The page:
17 September 2014

Huffington Post's Autism Claim is Not Credible

Vaccine Syringe
Everyone knew that The Huffington Post has already received several recognitions since it was launched in May 2005 as a commentary outlet for the liberals and as an alternative to news aggregators.

As a result of its popularity, the online blog founded by Arianna Huffington received thousands of information that features news, blogs, and original content that covers politics, business, entertainment, environment, technology, popular media, lifestyle, culture, comedy, healthy living, women's interests, and local news.

However, the loose way of scanning through all those submissions from its contributors have also risen to allegations that The Huffington Post is actually supporting pseudo-sciences and spreads unsubstantiated findings from its so-called spin doctors and self-proclaimed experts.

In 2011, Dr. Patricia Fitzgerald of The Huffington Post claimed that there is a strong link between vaccinations and autism. Fitzgerald writes, "The autism-vaccine link is being studied because there are actual concerns that warrant these studies. Some studies support the use of certain vaccines, while other studies do not. Often there are conflicts of interest within studies. It can make anybody's head spin trying to sort through these studies."

Peter Lipson, an internist who specializes in the prevention and treatment of illness, does not agree with this observation. Given that the vaccine-autism links are widely rejected by the scientific and medical community, this "two-sideism," as Lipson calls it, is infuriating.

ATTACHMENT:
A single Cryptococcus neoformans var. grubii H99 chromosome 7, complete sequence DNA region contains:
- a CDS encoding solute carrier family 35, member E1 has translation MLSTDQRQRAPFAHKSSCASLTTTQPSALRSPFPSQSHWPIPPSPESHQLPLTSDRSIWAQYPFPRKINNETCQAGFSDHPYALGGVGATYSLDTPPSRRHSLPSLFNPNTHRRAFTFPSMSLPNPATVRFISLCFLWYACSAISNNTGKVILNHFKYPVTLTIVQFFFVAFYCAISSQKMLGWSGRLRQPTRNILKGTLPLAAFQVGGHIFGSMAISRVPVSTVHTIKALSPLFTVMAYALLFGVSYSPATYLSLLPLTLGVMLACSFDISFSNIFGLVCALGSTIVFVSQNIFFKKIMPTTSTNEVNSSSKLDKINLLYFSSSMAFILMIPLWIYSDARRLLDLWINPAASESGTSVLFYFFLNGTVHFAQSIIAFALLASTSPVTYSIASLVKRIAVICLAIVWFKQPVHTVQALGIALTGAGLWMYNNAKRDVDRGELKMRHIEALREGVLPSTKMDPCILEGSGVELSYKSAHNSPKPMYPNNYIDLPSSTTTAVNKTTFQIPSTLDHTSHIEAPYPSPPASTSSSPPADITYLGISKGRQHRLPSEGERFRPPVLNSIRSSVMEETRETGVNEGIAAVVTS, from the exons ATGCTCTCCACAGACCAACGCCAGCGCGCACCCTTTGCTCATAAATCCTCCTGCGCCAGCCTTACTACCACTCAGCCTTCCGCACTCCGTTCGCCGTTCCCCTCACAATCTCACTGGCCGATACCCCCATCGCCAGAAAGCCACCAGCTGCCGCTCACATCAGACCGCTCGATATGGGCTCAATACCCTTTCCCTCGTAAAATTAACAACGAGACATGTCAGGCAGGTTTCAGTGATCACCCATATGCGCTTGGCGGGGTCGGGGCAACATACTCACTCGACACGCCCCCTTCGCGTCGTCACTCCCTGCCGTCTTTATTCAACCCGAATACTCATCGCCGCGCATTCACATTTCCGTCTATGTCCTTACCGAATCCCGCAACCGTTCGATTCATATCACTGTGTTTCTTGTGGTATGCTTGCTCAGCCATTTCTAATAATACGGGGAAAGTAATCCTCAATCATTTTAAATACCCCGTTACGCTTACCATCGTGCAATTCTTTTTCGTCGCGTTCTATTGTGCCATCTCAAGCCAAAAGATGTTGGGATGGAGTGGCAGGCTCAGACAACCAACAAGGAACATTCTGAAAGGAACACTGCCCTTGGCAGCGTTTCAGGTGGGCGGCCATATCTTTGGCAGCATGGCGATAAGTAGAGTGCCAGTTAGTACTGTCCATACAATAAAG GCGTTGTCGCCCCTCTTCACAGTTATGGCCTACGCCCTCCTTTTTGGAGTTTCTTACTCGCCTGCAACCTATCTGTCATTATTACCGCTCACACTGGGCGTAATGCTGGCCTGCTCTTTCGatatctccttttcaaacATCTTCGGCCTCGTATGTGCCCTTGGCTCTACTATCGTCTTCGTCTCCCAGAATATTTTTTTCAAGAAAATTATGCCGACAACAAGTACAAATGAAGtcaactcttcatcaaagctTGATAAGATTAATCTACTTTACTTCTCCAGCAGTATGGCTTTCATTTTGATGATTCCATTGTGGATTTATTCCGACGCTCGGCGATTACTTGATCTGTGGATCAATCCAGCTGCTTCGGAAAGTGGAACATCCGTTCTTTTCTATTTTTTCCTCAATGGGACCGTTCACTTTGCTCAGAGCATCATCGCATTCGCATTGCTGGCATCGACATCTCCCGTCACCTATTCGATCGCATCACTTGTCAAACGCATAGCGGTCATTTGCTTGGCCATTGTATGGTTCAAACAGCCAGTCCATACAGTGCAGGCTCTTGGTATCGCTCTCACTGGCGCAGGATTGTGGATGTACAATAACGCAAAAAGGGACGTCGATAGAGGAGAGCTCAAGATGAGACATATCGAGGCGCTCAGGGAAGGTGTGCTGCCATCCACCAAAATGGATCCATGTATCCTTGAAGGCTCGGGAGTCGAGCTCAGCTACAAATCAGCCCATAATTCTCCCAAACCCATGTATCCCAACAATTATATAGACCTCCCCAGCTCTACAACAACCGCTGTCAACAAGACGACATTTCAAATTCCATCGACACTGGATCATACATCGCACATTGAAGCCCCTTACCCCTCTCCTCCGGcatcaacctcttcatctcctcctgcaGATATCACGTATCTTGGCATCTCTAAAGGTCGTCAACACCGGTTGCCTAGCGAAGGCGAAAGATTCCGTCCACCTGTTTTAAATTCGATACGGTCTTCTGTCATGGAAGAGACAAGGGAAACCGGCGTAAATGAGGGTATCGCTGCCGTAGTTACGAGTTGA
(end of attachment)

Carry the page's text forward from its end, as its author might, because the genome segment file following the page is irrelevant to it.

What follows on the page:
"It is irresponsible and it's immoral," he said. "They're allowed to write whatever they want – I make that clear. But they should show some editorial fortitude that there are some lines that you shouldn't cross. It's an ideological problem."

Lipson and one other blogger have also gone after the credibility of "Dr." Patricia Fitzgerald, a " licensed acupuncturist, certified clinical nutritionist, and a homeopath," who has received a "Master’s Degree in Traditional Chinese Medicine and a Doctorate in Homeopathic Medicine."

Fitzgerald, to the science bloggers' disdain, also happens to be the Huffington Post's "wellness" editor.

"Part of it is a misrepresentation of qualifications," Lipson told dailykos.com. "They started putting the word 'Dr' in front of everyone's name – more or less for anyone who has a doctorate in something or other – and Patricia Fitzgerald claims to have a doctorate in homeopathy, whatever that is. Homeopathy is a completely discredited fantasy. When you give that kind of credibility – I mean first you invite them to a well-known mainstream outlet, you let them call themselves a doctor when they're not really qualified, and then you let them interview other people and present them as professionals – it just layers on and layers on."